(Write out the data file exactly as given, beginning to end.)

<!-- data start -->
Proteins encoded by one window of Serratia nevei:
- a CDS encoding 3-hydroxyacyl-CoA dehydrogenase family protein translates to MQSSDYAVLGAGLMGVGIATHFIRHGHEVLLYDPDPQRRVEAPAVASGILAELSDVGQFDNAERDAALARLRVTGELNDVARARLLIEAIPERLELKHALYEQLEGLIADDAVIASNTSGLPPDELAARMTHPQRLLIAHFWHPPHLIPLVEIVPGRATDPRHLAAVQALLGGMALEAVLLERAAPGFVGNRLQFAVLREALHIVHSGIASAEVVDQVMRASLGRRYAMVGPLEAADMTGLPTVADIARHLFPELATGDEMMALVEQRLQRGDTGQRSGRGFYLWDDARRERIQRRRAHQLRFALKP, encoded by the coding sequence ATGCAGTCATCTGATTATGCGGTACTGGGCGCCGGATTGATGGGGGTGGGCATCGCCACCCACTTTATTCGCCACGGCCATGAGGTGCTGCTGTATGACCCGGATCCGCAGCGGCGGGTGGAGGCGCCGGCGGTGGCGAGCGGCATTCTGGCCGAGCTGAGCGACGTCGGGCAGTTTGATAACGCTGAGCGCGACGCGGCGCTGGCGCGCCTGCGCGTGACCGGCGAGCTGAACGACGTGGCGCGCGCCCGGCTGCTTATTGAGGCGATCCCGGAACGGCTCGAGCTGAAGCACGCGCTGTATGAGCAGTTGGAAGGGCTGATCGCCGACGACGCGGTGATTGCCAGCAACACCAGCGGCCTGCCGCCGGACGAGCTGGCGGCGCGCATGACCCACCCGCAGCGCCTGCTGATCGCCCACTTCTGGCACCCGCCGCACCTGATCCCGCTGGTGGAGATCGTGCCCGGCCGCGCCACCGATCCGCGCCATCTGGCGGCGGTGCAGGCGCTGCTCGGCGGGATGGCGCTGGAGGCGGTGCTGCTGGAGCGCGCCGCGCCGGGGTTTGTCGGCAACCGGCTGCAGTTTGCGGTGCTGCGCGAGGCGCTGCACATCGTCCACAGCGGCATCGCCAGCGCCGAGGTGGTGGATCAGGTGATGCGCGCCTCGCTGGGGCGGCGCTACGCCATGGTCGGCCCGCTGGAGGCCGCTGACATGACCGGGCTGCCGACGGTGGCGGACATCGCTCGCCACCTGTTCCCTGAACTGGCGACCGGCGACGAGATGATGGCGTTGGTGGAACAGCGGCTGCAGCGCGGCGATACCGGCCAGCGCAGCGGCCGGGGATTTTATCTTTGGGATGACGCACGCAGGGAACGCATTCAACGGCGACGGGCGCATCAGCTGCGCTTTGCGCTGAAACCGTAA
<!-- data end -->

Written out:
Proteins encoded by one window of Serratia nevei:
- a CDS encoding 3-hydroxyacyl-CoA dehydrogenase family protein translates to MQSSDYAVLGAGLMGVGIATHFIRHGHEVLLYDPDPQRRVEAPAVASGILAELSDVGQFDNAERDAALARLRVTGELNDVARARLLIEAIPERLELKHALYEQLEGLIADDAVIASNTSGLPPDELAARMTHPQRLLIAHFWHPPHLIPLVEIVPGRATDPRHLAAVQALLGGMALEAVLLERAAPGFVGNRLQFAVLREALHIVHSGIASAEVVDQVMRASLGRRYAMVGPLEAADMTGLPTVADIARHLFPELATGDEMMALVEQRLQRGDTGQRSGRGFYLWDDARRERIQRRRAHQLRFALKP, encoded by the coding sequence ATGCAGTCATCTGATTATGCGGTACTGGGCGCCGGATTGATGGGGGTGGGCATCGCCACCCACTTTATTCGCCACGGCCATGAGGTGCTGCTGTATGACCCGGATCCGCAGCGGCGGGTGGAGGCGCCGGCGGTGGCGAGCGGCATTCTGGCCGAGCTGAGCGACGTCGGGCAGTTTGATAACGCTGAGCGCGACGCGGCGCTGGCGCGCCTGCGCGTGACCGGCGAGCTGAACGACGTGGCGCGCGCCCGGCTGCTTATTGAGGCGATCCCGGAACGGCTCGAGCTGAAGCACGCGCTGTATGAGCAGTTGGAAGGGCTGATCGCCGACGACGCGGTGATTGCCAGCAACACCAGCGGCCTGCCGCCGGACGAGCTGGCGGCGCGCATGACCCACCCGCAGCGCCTGCTGATCGCCCACTTCTGGCACCCGCCGCACCTGATCCCGCTGGTGGAGATCGTGCCCGGCCGCGCCACCGATCCGCGCCATCTGGCGGCGGTGCAGGCGCTGCTCGGCGGGATGGCGCTGGAGGCGGTGCTGCTGGAGCGCGCCGCGCCGGGGTTTGTCGGCAACCGGCTGCAGTTTGCGGTGCTGCGCGAGGCGCTGCACATCGTCCACAGCGGCATCGCCAGCGCCGAGGTGGTGGATCAGGTGATGCGCGCCTCGCTGGGGCGGCGCTACGCCATGGTCGGCCCGCTGGAGGCCGCTGACATGACCGGGCTGCCGACGGTGGCGGACATCGCTCGCCACCTGTTCCCTGAACTGGCGACCGGCGACGAGATGATGGCGTTGGTGGAACAGCGGCTGCAGCGCGGCGATACCGGCCAGCGCAGCGGCCGGGGATTTTATCTTTGGGATGACGCACGCAGGGAACGCATTCAACGGCGACGGGCGCATCAGCTGCGCTTTGCGCTGAAACCGTAA